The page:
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Clear Up Dementia Coding Confusion

Clear Up Dementia Coding Confusion

2023 ICD-10-CM update expands F01-F03 code categories to allow providers to indicate disease stage and symptoms.

The 2023 update to ICD-10-CM finally provided an expansion of the dementia codes, which has been needed for a very long time. Previously, we were only able to report with/without behavioral disturbance and a code option for wandering (Z91.83) if supported by documentation. The new combination codes increase specificity by representing the disease stage and the wide variety of potential symptoms, which create complexities for patient care.

What Is Dementia?

Dementia is an umbrella term for many different diseases associated with memory loss that deteriorates over time. Alzheimer’s disease is the most common type, but vascular dementia is a close second with our society’s common diagnoses of hypertension, heart disease, stroke, etc., increasing the risk. One of the most problematic aspects of these diseases are the symptoms of agitation, anxiety, and behavioral, psychotic, and mood disturbances. These symptoms change over time with the severity of the disease.

Coding Dementia Depends on Documentation

It’s especially important when dealing with the nuances of behavioral symptoms that we don’t assume or inadvertently code a condition that’s not specifically supported. Fortunately, there are clear definitions for each of the behaviors represented by the new codes. It’s all in the details, as they say. Severity is classified as unspecified, mild, moderate, or severe and must be determined by the provider. For each level of severity, there are codes which represent specific potential symptoms as well as a code for patients without any symptoms.

Let’s look at the individual behavioral symptoms and the definitions provided to us by ICD-10-CM:

  • Agitation: restlessness, rocking, pacing, exit-seeking, profanity, shouting, threatening, anger, aggression, combativeness, or violence.
  • Other behavioral disturbance: sleep disturbance, social disinhibition, or sexual disinhibition.
    • If documentation supports wandering, guidelines direct us to also code the underlying disorder. If the underlying disorder is vascular dementia, other dementia, or unspecified dementia, code the underlying disorder as “with other behavioral disturbance.”
  • Psychotic disturbance: hallucinations, paranoia, suspiciousness, or delusional state.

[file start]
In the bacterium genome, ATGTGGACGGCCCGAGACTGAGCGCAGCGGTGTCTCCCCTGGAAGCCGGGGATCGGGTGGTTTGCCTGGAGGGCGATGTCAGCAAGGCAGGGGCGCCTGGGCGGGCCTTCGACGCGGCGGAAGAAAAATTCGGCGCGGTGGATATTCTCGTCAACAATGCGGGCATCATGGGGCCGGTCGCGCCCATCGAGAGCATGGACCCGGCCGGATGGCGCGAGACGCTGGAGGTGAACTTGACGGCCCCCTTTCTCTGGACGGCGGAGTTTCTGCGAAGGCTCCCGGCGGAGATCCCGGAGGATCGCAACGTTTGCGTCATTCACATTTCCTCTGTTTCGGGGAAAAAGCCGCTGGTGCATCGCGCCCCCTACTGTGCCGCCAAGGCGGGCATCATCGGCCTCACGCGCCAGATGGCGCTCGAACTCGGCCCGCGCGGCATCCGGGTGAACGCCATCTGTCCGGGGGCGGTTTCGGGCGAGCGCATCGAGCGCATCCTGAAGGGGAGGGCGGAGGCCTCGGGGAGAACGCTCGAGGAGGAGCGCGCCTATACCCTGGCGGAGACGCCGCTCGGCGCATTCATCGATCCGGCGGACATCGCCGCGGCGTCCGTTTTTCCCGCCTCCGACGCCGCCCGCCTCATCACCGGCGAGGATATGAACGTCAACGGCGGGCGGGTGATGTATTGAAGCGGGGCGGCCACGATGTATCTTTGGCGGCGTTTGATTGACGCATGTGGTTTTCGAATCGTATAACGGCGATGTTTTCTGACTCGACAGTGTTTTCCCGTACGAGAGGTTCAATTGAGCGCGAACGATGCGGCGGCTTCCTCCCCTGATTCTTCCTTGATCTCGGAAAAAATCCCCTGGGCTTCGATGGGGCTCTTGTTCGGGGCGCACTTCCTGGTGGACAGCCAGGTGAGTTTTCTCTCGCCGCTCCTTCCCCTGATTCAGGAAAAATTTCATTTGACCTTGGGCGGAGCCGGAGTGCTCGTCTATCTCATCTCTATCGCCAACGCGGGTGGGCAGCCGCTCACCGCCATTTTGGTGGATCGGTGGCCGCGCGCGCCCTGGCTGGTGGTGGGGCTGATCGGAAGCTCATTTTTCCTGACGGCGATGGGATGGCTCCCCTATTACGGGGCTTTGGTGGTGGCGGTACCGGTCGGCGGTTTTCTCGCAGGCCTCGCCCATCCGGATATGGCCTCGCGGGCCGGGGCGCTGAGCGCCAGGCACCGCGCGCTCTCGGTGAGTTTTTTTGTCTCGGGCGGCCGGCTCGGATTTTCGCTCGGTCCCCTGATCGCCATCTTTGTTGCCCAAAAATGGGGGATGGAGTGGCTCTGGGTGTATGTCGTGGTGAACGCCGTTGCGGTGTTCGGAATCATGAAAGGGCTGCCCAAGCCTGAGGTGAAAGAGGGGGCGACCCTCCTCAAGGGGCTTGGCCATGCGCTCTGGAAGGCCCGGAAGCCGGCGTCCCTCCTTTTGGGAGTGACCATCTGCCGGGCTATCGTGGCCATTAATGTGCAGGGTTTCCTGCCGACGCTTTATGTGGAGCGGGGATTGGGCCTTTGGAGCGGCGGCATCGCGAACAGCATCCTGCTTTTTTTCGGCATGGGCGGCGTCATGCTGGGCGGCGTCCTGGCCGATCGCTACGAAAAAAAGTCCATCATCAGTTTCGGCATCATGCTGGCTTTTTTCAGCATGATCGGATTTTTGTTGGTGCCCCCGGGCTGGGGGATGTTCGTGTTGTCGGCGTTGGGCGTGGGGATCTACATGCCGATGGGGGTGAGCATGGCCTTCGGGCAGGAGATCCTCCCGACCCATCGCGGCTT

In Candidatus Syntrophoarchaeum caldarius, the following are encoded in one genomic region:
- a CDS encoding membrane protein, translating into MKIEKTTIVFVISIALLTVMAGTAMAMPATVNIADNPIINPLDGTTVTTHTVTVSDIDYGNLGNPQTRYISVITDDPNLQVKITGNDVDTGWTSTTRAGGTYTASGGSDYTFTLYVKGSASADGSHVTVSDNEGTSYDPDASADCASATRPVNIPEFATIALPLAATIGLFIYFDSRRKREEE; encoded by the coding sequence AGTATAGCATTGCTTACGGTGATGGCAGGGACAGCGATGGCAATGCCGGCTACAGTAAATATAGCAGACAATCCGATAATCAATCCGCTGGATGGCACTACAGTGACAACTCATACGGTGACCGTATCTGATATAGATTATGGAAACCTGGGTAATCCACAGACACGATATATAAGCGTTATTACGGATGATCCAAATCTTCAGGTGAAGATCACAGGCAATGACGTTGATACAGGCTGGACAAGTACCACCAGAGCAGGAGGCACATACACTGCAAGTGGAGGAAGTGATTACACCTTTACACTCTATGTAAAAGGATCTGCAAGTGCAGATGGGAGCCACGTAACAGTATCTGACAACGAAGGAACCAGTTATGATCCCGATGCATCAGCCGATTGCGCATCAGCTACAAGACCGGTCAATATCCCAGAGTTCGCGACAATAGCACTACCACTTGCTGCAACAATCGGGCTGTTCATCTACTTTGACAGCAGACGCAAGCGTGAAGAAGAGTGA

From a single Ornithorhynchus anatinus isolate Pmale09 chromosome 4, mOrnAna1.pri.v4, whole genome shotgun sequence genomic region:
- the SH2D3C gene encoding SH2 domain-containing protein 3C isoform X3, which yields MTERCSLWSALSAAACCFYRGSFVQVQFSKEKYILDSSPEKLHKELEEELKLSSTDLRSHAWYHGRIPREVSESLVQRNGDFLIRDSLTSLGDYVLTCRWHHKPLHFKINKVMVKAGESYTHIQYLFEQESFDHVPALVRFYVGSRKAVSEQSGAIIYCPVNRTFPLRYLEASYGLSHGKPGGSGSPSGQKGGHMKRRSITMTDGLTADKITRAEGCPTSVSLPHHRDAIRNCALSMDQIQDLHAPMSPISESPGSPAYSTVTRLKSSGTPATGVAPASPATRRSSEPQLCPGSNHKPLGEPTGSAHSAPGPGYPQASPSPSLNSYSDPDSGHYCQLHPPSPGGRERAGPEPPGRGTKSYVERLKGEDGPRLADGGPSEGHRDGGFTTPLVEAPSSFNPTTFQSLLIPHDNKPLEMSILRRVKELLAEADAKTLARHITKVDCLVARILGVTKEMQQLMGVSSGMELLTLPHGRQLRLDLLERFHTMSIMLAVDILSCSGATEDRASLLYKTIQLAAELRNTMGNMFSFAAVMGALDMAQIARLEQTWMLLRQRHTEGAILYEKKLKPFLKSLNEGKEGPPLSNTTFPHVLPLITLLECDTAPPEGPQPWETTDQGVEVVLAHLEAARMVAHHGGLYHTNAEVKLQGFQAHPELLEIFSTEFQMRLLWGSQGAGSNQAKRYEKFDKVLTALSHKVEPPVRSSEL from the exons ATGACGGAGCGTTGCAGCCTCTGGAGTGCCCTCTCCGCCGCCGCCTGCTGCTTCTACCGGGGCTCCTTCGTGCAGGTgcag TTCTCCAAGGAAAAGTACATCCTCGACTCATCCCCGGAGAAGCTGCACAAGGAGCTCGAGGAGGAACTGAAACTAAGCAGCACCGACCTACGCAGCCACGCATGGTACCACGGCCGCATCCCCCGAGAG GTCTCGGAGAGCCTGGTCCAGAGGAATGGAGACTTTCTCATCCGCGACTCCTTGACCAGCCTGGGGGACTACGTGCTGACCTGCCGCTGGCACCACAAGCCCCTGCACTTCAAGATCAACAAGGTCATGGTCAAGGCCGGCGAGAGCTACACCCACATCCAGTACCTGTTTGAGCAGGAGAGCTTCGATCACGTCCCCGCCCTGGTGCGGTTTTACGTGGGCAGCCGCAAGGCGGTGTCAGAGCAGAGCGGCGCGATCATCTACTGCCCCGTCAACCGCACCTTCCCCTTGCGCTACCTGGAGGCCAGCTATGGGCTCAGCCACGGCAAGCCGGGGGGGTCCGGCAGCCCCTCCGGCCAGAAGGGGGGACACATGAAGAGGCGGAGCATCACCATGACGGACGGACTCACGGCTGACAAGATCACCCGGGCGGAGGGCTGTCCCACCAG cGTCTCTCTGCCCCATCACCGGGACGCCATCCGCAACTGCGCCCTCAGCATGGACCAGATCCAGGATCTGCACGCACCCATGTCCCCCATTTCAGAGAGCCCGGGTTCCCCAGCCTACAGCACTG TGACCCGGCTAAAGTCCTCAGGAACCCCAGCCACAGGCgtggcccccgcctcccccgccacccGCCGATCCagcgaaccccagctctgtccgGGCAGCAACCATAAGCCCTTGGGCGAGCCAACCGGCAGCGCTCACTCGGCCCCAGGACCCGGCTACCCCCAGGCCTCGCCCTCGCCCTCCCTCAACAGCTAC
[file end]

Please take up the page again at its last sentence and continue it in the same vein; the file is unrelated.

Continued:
• Mood disturbance: depression, apathy, or anhedonia.
  • Anxiety: as stated.

It’s always important to read the new guidelines each year, but especially when there have been major changes such as these. Please be sure to carefully read Section I.C.5.d. in the 2023 ICD-10-CM Official Guidelines for Coding and Reporting. The codes are only to be assigned if documented by the provider, and the record must support the level of severity and any behavioral symptoms reported. If severity is not documented, code it as “unspecified.” Also, if a patient is admitted to an inpatient acute care hospital or other inpatient facility setting with dementia at one severity level, and it progresses to a higher severity level, assign one code for the highest severity level reported during the stay. Due to the nature of the disease, this is a more common occurrence than not, so be sure to watch for it.

Here are some examples to help you understand how all of these pieces fall into place with one code. Refer to the Dementia Diagnosis Coding Table to guide you. Once you understand it, it’s easy!

Example 1

Mr. Jameson is a retired mailman. He has moderate, late-onset Alzheimer’s disease. He lives with his daughter and her family. Today he presents to the clinic with his daughter, reporting episodes of hallucinations and paranoia. Last night, he unknowingly walked out of their home. He wandered to the neighbor’s house and rang their doorbell at 1 a.m. to deliver mail. Fortunately, the neighbor called his daughter, and he was returned home safely.

The diagnosis code(s) to capture his disease, severity, and any other symptoms:

G30.1    Alzheimer’s disease with late onset

Use additional codes as directed:

F02.B2   Dementia in other diseases classified elsewhere, moderate, with psychotic disturbance

Z91.83   Wandering in diseases classified elsewhere

Example 2

Mrs. Tate lives in a secure memory care unit and has had multi-infarct dementia for many years. In her severe stage, she does not recognize her daily caregivers, and when they try to provide personal care, she becomes combative and yells for help. Her son and MPOA contacted me to see if anything more can be done to calm her during caregiving tasks.

The diagnosis code to capture her disease, severity, and any other symptoms:

F01.C11 Vascular dementia, severe, with agitation

Dementia Patients Deserve Clarity

As you use the Dementia Diagnosis Coding Table for your coding scenarios, you’ll soon feel confident to code the level of specificity documented by the provider to ensure the most accurate representation of patient complexity to the payer. Dementia is a complex disease, and these new ICD-10-CM combination codes finally give insight into the variability of individual patients.

Karla Grimwood
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Karla Grimwood, MS, CPC, CPMA, CEMC, has over 25 years of experience in healthcare and has focused on coding and auditing for the past decade. She has a master’s degree in gerontology and works as a professional auditor for MediQuick Physician Services based in Dallas, Texas.

One Response to “Clear Up Dementia Coding Confusion”

  1. Maria Ribeiro says:

    Thank you for these updates. I ‘m Certified of Medical Billing and Coding from NHA , but I like to read AAPC updates.

    Maria R

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